The lawyer, who has extensive in-house experience, approached Lawyers Weekly under the condition of anonymity after Lawyers Weekly posted a story on the detention of Sarah Armstrong by Mongolian authorities last week.
Armstrong, the chief legal counsel with Rio Tinto subsidiary SouthGobi Resources, is being detained in Mongolia after she was not allowed to catch a flight from Mongolia’s capital, Ulaanbaatar, to Hong Kong.
Armstrong has not been arrested and there is speculation her detention is related to bribery allegations against local officials.
“It didn’t take me long to say no to the position because I regarded it as too high a risk proposition and I am really saddened that I am right about what is happening [to Armstong],” said the lawyer, who has major projects and infrastructure experience.
In the second half of last year, the lawyer was approached by the well-known legal recruiters Taylor Root with regard to a position in Monogolia’s capital, Ulaanbaatar.
The position with Rio Tinto subsidiary Oyu Tolgoi LLC offered incentives that included the full cost of housing, school fees, medical expenses, health insurance, cold weather allowance, car allowance, travel and a 35 per cent loading for living in Mongolia.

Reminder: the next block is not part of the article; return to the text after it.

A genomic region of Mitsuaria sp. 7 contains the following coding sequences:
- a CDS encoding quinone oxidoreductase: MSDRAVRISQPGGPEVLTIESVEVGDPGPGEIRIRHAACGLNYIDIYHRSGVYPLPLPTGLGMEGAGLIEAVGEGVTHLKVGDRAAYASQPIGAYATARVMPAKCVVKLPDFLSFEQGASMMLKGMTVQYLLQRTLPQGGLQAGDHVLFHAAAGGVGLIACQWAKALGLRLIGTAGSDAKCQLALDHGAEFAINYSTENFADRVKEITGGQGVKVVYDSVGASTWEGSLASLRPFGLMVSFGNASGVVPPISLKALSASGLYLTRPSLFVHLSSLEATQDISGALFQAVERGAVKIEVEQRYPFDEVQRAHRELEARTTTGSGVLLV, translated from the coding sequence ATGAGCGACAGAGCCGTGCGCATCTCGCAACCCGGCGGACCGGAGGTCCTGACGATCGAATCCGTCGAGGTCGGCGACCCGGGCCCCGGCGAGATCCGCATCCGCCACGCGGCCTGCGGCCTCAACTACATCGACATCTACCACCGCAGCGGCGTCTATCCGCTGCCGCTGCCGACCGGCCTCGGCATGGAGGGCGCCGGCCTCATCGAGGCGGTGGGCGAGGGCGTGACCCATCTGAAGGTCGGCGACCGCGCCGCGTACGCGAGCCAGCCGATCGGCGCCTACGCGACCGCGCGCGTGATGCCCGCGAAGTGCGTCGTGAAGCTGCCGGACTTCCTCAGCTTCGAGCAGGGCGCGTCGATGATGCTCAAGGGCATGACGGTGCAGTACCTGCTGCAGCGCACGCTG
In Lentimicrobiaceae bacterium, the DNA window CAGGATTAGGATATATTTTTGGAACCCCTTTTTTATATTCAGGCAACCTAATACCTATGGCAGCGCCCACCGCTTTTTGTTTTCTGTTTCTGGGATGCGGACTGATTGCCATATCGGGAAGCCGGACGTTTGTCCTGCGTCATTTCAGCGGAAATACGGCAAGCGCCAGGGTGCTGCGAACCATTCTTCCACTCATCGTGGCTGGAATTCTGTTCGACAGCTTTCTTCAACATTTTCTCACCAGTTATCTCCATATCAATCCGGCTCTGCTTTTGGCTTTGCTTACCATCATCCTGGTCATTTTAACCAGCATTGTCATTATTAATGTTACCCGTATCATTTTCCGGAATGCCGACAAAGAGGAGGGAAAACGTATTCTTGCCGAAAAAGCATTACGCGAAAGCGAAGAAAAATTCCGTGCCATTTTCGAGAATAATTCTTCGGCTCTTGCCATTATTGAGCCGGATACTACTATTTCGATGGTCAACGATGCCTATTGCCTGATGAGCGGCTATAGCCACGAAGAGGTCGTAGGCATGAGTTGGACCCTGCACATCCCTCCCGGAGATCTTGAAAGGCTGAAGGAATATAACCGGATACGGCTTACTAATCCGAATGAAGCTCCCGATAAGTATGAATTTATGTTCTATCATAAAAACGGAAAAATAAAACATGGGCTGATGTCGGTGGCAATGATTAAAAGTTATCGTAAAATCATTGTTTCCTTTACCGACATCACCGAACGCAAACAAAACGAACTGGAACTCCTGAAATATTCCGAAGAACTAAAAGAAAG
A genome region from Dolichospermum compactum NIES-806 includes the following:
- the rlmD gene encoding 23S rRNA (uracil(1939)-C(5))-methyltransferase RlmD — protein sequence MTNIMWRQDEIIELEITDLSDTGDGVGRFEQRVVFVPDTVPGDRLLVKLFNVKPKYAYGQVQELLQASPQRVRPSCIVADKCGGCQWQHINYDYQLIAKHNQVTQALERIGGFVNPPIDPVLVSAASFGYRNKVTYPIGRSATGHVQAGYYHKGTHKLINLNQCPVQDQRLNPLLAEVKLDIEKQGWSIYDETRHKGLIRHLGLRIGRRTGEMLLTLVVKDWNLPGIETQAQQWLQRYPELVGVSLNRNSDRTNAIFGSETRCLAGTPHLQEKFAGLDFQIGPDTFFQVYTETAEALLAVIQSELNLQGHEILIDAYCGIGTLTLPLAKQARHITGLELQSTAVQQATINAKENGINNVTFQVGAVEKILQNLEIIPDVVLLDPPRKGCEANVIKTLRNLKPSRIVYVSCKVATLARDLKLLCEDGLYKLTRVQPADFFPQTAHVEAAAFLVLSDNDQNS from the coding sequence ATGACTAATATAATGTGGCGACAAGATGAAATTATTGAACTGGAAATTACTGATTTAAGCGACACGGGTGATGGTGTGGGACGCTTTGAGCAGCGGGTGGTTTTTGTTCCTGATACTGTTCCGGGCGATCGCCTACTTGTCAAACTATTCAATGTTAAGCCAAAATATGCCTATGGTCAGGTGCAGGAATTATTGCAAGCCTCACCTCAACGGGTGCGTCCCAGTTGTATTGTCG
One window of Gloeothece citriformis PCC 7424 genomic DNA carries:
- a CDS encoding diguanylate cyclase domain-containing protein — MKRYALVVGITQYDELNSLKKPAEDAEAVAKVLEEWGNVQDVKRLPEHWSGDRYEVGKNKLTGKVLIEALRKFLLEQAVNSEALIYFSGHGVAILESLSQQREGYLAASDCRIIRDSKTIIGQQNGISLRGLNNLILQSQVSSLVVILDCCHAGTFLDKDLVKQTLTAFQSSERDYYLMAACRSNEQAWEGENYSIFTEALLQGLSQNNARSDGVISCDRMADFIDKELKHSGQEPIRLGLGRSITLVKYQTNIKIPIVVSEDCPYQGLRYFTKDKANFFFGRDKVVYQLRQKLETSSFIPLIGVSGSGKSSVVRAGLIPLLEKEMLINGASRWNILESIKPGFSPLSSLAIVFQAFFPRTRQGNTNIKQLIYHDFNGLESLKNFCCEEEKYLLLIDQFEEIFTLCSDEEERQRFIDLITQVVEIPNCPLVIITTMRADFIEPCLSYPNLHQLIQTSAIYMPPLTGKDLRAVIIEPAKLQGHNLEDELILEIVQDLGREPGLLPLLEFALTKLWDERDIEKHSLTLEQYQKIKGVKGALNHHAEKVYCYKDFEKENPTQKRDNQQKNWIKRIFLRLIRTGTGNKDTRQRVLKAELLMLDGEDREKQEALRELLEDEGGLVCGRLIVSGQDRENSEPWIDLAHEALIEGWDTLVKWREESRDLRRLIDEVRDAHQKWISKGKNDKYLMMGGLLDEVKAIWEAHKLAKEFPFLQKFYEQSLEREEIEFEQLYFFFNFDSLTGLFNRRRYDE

“I was told the location of the site office was so remote that you could not even locate it on Google Maps,” said the lawyer. “Whatever salary they were offering me for the role would not be adequate to compensate me for the potential risks involved.”
Rio Tinto is currently acting on the joint venture Mongolian Oyu Tolgoi project, the world's largest undeveloped copper and gold mine.
In November last year Rio’s law firm of choice, Allens, opened an office in Mongolia. Minter Ellison followed suit in February this year.
In the past 12 months Mongolia has become an increasingly important destination for Australian law firms and energy and resources companies globally.
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